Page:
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Government renews focus on unpaid internships in light of Taylor review

13 Feb 2018 By Miriam Kenner

‘Incremental approach’ to stamping out exploitation as proposals centre on HMRC action

Vowing to crack down on “sectors where unpaid interns are doing the job of a worker”, the government said it has written more than 550 warning letters to companies over the last three months, as it responded to the Taylor review on the modern labour market last week.

It will ask HMRC to direct minimum wage enforcement work towards firms using unpaid interns, as "exploitative unpaid internships should not exist and we will work to eradicate these”. Prevalent sectors include the media, performing arts, law and accountancy, where unpaid internships are a growing problem.

HMRC has told employers that interns classed as workers must be paid at least the national minimum wage (NMW), unlike genuine volunteers.

Interns classed as either workers or employees must be paid the base amount for either the NMW or the national living wage, regardless of experience or internship length.

“The government is actively engaged in a wider effort to crack down on companies that are exploiting a ‘blind spot’ in existing employment law – categorising workers as self-employed, which negates several obligations and protections for the employee,” said Adam Pennington, solicitor at Stephensons.

“Internships are sometimes called work placements or work experience. These terms have no legal status on their own. The rights that anyone taking up such a position has depend on their employment status – if they are classified as a worker, volunteer or employee.”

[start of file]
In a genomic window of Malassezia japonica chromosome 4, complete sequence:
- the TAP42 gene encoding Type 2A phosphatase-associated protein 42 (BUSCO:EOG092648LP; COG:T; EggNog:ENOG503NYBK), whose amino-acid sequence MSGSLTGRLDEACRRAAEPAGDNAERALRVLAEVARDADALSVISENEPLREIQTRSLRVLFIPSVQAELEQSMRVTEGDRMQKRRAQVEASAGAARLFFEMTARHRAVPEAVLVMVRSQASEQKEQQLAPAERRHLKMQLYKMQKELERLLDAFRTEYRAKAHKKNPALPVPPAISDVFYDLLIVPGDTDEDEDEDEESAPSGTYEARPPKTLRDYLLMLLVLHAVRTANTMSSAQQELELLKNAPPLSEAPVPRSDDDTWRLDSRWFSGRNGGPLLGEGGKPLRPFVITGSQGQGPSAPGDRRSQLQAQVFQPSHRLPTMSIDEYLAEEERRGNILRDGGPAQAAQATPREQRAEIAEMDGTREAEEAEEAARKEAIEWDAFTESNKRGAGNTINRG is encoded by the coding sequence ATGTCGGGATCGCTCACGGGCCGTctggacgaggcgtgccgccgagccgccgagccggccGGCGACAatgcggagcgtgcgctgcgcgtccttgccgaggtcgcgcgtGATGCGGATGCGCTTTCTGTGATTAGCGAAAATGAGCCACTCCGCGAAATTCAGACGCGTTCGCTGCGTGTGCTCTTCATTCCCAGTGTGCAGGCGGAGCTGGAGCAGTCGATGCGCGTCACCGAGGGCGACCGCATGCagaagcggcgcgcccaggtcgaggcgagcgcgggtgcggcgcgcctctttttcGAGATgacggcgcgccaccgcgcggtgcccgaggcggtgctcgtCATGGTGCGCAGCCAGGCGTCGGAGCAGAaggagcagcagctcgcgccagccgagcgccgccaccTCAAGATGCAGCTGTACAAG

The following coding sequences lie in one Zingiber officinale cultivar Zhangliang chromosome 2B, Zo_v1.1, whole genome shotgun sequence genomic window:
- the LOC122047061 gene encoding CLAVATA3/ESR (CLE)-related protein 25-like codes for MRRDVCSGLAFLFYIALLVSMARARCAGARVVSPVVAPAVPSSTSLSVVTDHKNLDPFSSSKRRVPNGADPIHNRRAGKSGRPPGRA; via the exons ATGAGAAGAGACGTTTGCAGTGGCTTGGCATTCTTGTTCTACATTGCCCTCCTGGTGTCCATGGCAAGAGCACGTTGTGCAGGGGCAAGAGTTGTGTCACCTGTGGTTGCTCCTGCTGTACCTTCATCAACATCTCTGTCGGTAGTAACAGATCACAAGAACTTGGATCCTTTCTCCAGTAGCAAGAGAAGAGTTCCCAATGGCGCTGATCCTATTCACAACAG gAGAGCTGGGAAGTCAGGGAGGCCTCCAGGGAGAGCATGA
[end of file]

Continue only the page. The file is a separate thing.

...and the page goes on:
As to whether the government has gone far enough, Ben Lyons, co-founder of Intern Aware, told People Management that “paying interns is a vital step to making workforces more diverse and inclusive, but sadly the government's proposals represent a piecemeal solution to the problem of unpaid internships. 

“Employers and young people need legal clarity, which is why the government should require internships lasting at least four weeks to be paid. A test of Theresa May's commitment to social mobility will be whether the government supports the proposal of Conservative peer Lord Holmes for a four-week limit to unpaid internships."  

Having commissioned Taylor’s Good Work: The Taylor Review of Modern Working Practices in 2016, the government last week vowed “to improve the interpretation of the law and the enforcement action taken by HMRC in this area to help stamp out illegal unpaid internships".

Taylor noted “significant media interest in the issue of internships, particularly prevalent in certain industries and sectors”, adding: “It is clear to us that unpaid internships are an abuse of power by employers and extremely damaging to social mobility.” But he resisted a call for any legal changes.

“We believe this is unnecessary. We believe that the law is clear as it currently stands. If a person is obtaining something of value from an internship, they are most likely to be a worker and entitled to the national minimum or living wage.” 

The government has yet to action the Institute for Public Policy Research’s (IPPR) recommendation in April 2017 that it consider legally separating the term ‘internship’ as it had with ‘apprenticeship’, so that it would only to apply to paid placements and training opportunities.

New research last month by social mobility charity the Sutton Trust revealed that for those who cannot afford to work for free – and those without networks to secure a placement informally – internships are a barrier to the best careers and to social mobility.

The trust found that more than 40 per cent of young people who undertake internships do so unpaid. Of around 10,000 graduates carrying out an internship at six months post-graduation, 20 per cent were unpaid. 

Even with transport costs provided, the lowest cost of a London unpaid internship exceeds £1,000 a month, with rising rent and inflation, or £827 in Manchester. Such opportunities to gain valuable work experience are therefore beyond many on low and middle incomes.

Despite this, organisations continue to offer unpaid internships, and internships that are not advertised. In 2017, only 11,000 internships were advertised online out of an estimated 70,000, the IPPR said.